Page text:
This work proposes a fully Bayesian approach to Generative Adversarial Nets (GANs) by defining priors over network weights (both the discriminator and the generator) and uses stochastic Gradient Hamiltonian Monte Carlo to sample from their posteriors. A fully Bayesian approach could allow for more extensive exploration of the state space and potentially avoid the mode collapse problem afflicting other GANs. Authors study this approach within the scope of semi-supervised learning and show that the proposed technique can achieve state of the art classification performance on several benchmark data sets but more importantly, can generate a more diversified artificial samples implying multimodal sampling behaviour for network weights.
Quality
The paper makes an important contribution toward closing the gap between purely data driven GANs susceptible to mode collapse problem and more interpretable Bayesian generative models that can produce diverse representations of data. Results of experiments with several benchmark and a synthetic data set are quite encouraging. Samples generated by the proposed model seem to be more diverse and expressive than those generated by competing GANs.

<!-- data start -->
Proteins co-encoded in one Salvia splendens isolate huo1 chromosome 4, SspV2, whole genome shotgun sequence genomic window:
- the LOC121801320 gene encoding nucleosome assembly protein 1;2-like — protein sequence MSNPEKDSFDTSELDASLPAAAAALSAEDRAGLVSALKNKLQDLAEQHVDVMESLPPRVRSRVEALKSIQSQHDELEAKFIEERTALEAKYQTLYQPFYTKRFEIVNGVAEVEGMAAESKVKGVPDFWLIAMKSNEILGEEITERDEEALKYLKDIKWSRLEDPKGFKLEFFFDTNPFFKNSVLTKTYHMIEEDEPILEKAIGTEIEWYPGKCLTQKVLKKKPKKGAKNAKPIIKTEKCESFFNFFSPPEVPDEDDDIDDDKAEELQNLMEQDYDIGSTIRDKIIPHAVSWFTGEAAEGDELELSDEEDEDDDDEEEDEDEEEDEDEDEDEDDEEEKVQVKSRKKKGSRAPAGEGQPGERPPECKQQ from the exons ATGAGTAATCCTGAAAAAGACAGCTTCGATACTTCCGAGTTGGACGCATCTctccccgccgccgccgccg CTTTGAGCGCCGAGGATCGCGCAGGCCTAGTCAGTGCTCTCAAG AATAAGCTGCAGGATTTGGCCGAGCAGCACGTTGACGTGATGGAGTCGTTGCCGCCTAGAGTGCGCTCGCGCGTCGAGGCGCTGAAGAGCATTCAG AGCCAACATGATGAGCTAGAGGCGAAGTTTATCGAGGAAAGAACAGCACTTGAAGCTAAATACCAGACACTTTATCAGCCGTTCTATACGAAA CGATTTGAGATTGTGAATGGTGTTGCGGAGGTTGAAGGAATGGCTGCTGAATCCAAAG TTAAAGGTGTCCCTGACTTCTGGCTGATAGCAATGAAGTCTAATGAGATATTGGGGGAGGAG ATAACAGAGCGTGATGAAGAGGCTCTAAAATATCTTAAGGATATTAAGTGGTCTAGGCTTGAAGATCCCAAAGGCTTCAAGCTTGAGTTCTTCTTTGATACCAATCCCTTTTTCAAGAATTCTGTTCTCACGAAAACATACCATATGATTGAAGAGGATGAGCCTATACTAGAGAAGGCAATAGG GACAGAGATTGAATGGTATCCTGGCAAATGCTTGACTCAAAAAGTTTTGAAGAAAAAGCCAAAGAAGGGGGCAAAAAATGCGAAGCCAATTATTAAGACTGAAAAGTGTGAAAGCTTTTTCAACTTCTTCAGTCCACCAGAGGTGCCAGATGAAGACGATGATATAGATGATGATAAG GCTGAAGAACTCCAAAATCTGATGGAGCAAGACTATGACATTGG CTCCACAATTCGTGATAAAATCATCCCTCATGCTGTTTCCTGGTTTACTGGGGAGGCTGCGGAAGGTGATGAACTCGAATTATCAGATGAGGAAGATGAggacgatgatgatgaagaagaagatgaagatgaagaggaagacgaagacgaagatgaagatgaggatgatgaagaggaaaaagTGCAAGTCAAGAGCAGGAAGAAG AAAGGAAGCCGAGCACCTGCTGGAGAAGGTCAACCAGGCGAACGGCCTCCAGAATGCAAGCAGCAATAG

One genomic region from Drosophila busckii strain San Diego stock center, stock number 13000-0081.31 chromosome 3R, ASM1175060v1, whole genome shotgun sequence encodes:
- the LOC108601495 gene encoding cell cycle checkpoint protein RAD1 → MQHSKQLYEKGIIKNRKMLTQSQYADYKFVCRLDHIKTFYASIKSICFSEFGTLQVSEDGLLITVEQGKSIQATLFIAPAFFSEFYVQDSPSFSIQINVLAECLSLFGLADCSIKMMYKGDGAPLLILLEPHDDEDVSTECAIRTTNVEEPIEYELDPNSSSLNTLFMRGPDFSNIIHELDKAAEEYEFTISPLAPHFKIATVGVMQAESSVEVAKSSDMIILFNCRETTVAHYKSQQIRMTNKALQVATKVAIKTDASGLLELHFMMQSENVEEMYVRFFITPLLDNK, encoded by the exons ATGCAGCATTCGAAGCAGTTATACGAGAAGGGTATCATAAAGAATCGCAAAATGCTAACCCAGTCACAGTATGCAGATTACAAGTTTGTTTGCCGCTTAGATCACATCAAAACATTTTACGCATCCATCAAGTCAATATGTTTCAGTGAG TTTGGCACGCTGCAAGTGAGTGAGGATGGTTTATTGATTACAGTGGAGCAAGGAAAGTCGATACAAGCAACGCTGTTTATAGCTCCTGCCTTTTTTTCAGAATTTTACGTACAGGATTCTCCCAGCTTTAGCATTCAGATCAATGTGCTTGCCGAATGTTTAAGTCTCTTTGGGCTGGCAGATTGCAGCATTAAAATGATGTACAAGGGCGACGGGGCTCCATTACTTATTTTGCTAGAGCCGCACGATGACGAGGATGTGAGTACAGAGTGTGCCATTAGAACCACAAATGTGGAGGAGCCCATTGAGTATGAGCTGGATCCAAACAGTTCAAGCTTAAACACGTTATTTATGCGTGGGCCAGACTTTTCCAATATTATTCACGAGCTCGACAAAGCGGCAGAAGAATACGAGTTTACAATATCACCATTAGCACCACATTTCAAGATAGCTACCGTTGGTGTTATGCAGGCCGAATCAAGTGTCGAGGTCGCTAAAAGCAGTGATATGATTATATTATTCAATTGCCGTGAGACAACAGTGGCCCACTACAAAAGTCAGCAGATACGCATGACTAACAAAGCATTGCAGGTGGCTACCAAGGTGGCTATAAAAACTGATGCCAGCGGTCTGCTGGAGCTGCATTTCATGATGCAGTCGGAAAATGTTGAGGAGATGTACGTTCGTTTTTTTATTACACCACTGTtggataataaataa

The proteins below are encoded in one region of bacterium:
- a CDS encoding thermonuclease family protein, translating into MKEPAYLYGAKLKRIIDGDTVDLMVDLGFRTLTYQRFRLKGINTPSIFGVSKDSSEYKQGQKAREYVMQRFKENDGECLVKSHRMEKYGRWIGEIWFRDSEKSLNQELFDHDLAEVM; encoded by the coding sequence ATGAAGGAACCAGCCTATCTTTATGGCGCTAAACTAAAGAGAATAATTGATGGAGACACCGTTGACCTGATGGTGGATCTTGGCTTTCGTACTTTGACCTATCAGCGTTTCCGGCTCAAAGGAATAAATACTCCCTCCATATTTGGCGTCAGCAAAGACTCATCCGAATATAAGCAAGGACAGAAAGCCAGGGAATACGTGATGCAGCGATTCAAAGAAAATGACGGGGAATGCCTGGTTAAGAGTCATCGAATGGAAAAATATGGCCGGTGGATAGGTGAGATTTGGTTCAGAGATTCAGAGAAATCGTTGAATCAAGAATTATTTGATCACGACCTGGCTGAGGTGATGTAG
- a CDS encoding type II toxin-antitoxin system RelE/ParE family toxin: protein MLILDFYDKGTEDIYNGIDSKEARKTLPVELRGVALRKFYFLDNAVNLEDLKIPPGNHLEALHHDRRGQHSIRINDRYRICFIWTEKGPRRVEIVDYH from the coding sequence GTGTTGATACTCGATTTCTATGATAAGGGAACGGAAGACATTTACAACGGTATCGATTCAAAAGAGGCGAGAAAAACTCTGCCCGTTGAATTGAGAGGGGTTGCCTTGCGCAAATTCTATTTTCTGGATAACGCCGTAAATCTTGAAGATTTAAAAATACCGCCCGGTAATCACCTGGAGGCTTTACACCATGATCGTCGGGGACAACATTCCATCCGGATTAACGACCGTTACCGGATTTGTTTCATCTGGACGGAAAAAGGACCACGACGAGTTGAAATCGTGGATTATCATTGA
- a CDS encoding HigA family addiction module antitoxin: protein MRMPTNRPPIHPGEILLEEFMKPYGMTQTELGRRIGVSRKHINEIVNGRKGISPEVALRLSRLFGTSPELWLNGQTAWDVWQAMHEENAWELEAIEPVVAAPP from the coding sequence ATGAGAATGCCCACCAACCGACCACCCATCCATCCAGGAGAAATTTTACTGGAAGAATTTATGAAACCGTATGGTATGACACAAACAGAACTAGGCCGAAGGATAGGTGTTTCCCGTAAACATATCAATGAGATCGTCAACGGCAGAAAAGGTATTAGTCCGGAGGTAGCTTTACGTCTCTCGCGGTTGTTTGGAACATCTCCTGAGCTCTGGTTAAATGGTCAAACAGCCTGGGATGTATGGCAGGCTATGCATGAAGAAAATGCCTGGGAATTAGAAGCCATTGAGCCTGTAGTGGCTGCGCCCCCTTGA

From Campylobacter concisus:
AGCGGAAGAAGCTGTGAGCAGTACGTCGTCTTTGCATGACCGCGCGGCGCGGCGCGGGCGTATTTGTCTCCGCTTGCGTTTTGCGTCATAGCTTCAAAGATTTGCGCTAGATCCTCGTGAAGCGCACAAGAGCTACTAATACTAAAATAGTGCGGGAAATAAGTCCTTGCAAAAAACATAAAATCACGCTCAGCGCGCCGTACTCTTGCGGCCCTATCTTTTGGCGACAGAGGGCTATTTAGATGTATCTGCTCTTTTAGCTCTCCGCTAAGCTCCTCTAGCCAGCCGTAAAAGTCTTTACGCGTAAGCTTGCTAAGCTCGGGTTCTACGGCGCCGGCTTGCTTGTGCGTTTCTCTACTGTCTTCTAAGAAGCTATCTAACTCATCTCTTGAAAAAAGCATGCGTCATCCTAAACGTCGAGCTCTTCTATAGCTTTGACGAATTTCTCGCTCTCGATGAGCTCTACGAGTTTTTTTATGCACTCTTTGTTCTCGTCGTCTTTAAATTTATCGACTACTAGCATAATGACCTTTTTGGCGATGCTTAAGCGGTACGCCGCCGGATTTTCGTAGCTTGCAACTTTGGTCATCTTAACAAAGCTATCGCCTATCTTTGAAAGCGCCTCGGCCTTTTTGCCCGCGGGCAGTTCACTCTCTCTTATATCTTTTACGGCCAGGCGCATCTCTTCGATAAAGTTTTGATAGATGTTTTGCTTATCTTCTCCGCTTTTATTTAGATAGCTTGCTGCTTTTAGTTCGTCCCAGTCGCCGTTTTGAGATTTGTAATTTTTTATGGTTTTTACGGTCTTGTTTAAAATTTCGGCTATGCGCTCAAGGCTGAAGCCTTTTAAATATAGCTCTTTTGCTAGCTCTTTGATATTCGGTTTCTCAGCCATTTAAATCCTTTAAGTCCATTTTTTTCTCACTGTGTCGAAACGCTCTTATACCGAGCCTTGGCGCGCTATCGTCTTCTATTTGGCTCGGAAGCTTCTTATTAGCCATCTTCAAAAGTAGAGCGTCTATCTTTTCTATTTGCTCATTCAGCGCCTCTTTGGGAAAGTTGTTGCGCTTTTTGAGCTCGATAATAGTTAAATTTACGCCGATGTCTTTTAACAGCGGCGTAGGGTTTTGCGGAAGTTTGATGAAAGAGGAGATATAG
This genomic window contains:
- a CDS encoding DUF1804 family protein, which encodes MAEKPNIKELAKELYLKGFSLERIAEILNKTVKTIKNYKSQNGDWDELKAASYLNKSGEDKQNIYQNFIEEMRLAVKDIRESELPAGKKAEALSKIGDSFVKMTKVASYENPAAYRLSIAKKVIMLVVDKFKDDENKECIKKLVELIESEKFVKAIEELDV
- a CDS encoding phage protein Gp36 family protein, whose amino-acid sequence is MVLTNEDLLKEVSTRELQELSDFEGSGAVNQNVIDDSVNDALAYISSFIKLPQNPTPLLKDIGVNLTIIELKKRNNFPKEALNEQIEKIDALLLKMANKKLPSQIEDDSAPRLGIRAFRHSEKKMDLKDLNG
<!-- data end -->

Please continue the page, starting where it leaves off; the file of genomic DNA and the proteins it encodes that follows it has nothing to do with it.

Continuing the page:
Clarity
It was a pleasure reading this paper. Very well written and organized.
Originality
Bayesian approach to GANs is taken by assigning Bayesian priors (albeit vague) over network weights and using SGHMC to sample from their posteriors. To the best of my knowledge this work is original.
Significance
The proposed work has the potential to open a new avenue for research in GANs and as such can be considered highly significant.
Comments:
- The posteriors for \theta_d and \theta_g are empirical approximations. Do we really know the sampler can still converge to the invariant distributions given that the conditional distributions are only crude approximations of the true distributions? Any analysis (theoretical or experimental) done?
- Algorithm 1 runs for 5000 iterations and iterations are run sequential. What parts of this approach are parallelizable? How does the run time compares to standard GANs?
- There has been some recent work in GANs that use finite Gaussian mixture models to generate samples in the code space (produced by a stacked denoising autoencoder). These approaches have similar motivation (to be able to generate multi mode and more representative data sets) as the current work but they approach the problem from a visualization perspective. It may be worthwhile to mention them.
Typo:
Line 188: a set generators should be a set of generators.